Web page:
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It’s official, HuffPost’s Divorce page is satire. It has to be. No sane person would think readers would take the dribble posted on the divorce page as anything but idiocy.
Author Susan Pease Gadoua suggested couples invest in marriage contracts. Why? Because everyone is getting divorced and instead of trying to eliminate high divorce rates, let’s make it easier for couples to have an out by having an expiration date.
But divorce is happening and it is here to stay.
If it were acceptable for people to wed for a variety of reasons, perhaps we would see contracts of 20 years for a parenting marriage,* five-year renewable contracts for a financial security marriage, and two-year renewable agreements for companionship marriages.
*(parenting marriages could be renewable but, given that kids and co-parenting are a major reason spouses fight and ultimately divorce, most may not want to renew the contract).
Then those who married would go into the union knowing exactly what was expected of them and how long it would last. Rather than a one-size-fits-all institution, people could pick the type and length of marriage they truly wanted. Marriages with an agreed upon agenda and end date would then terminate naturally.
Instead of holding everyone in the culture to a single standard “forever,” which is at the very least unfair if not impossible, people in this modern model of marriage would be set up to succeed.
And then everyone would live happily ever after.
I’ll be honest, if my “marriage” is just a contract and I do not plan on it lasting for-ev-er, what’s going to stop me from “cheating” on my partner if Robert Downey Jr. or Ryan Gossling show interest. Answer: Nothing.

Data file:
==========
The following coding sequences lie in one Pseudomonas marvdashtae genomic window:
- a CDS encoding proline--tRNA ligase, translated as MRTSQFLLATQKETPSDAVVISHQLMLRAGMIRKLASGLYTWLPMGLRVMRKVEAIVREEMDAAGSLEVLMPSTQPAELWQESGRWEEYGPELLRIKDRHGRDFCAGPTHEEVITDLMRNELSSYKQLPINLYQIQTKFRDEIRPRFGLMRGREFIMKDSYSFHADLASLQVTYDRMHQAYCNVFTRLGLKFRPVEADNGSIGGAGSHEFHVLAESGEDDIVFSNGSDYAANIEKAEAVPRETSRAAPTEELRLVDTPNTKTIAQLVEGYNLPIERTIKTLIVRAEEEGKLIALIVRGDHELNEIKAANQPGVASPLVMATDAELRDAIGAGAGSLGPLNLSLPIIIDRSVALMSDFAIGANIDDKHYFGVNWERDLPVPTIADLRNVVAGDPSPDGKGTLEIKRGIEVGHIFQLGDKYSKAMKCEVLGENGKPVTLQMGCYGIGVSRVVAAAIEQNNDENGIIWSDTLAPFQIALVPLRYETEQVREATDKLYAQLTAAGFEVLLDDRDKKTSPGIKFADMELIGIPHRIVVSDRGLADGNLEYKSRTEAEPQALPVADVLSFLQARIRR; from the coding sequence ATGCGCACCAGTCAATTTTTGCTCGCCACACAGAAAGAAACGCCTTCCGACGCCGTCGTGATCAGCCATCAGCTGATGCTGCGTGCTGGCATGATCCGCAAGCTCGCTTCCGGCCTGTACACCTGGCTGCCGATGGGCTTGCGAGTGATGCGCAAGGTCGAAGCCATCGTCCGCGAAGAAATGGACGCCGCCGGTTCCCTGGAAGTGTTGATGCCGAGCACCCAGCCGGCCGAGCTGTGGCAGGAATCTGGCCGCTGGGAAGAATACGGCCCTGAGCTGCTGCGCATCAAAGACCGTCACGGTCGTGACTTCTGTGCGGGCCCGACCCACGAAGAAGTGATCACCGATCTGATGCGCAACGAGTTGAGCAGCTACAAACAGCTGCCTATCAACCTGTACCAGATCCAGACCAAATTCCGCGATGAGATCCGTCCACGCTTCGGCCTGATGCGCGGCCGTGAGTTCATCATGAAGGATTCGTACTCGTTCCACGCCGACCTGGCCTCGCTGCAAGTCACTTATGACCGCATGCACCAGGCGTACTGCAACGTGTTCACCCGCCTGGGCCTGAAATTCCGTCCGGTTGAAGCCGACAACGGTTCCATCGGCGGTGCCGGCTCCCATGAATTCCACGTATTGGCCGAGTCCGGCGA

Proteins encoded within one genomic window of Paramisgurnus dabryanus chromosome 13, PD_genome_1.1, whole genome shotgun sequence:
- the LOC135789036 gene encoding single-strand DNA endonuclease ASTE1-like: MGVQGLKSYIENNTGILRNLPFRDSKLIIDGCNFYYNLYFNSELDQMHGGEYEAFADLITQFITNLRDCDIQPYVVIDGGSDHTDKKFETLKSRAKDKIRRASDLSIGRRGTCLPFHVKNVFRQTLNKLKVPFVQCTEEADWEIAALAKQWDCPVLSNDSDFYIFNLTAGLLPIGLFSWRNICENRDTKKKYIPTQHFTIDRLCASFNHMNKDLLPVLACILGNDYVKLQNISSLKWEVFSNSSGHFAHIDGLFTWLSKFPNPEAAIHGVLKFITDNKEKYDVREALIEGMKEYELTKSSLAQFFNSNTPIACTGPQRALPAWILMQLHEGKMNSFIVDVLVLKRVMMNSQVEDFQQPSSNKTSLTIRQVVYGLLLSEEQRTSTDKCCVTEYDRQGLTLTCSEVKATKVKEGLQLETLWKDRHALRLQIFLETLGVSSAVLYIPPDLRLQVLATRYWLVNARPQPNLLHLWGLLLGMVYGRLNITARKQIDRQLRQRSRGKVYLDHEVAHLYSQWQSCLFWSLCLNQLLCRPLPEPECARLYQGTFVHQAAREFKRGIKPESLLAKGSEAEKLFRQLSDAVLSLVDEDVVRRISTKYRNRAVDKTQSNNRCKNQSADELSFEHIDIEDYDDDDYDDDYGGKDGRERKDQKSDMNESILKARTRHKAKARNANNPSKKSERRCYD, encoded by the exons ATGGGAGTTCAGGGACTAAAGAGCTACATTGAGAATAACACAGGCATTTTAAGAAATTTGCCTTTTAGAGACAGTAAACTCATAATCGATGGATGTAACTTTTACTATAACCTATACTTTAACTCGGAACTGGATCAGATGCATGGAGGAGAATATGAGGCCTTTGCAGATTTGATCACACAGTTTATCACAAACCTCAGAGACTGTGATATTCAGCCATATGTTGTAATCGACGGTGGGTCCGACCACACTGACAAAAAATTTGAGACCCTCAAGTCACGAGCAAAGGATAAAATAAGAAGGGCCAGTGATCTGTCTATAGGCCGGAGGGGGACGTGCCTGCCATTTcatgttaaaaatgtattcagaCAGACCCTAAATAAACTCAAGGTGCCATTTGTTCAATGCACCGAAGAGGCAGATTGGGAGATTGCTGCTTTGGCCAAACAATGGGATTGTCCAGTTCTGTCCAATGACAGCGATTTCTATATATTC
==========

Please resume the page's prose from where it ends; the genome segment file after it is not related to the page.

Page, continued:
And I honestly couldn’t expect my spouse to not see if the grass really is greener on the other side. We never made a serious commitment to one another, we just signed a contract. Is it different that continuing your job search after you’ve signed a non-compete with your current company? If something better comes along you bet you jump at the opportunity.
I think these various contracts would do nothing but make lawyers (for drafting the contracts) and therapists a lot of money. What happens if one of these partners falls in love and doesn’t want an out and the other partner says, “Look we had a deal. Your time is up.”? The partner in love is going to have a lot of mental health issues afterwards, thus making a therapist like Ms. Gadoua a lot of money.
Marriage is a choice. You have to choose to make it work. I think too many people throw in the towel when times get tough (No, I’m not talking about spousal/child abuse. We can agree there are times divorce is the best option). But why make it work if you can have a contract guaranteeing an out in five-years? In year three of your contract, you can begin prospecting for the next potential partner you can co-sign a contract with.
Is it unrealistic or idealized to believe in forever? I’m married and my marriage has had its tough times. We all know there is no such thing as a perfect marriage. I could have easily filed for divorce when times got tough, but I chose to make it work. I chose to marry my husband as a partner for life and I choose to stay with him through the good and bad, not simply as a financial commitment, companionship, or for the children.
I want my children to see what real commitment means. I have been blessed to have my parents and grandparents stay together through the years. Their positive example rubbed off on me and I choose to live my life as a positive example for my children. Hopefully when they are married someday they will understand that forvever means forvever.
The majority of readers of Ms. Gadoua’s column left comments agreeing this is a ridiculous idea. Maybe we should look at marriage as a life long commitment instead of a business contract.
Maybe, just maybe if took marriage seriously again we would find true love stories, like that of the Yeagars.
Gordon and Norma Yeagar married 72 years died one hour apart last week in the hospital as they held hands.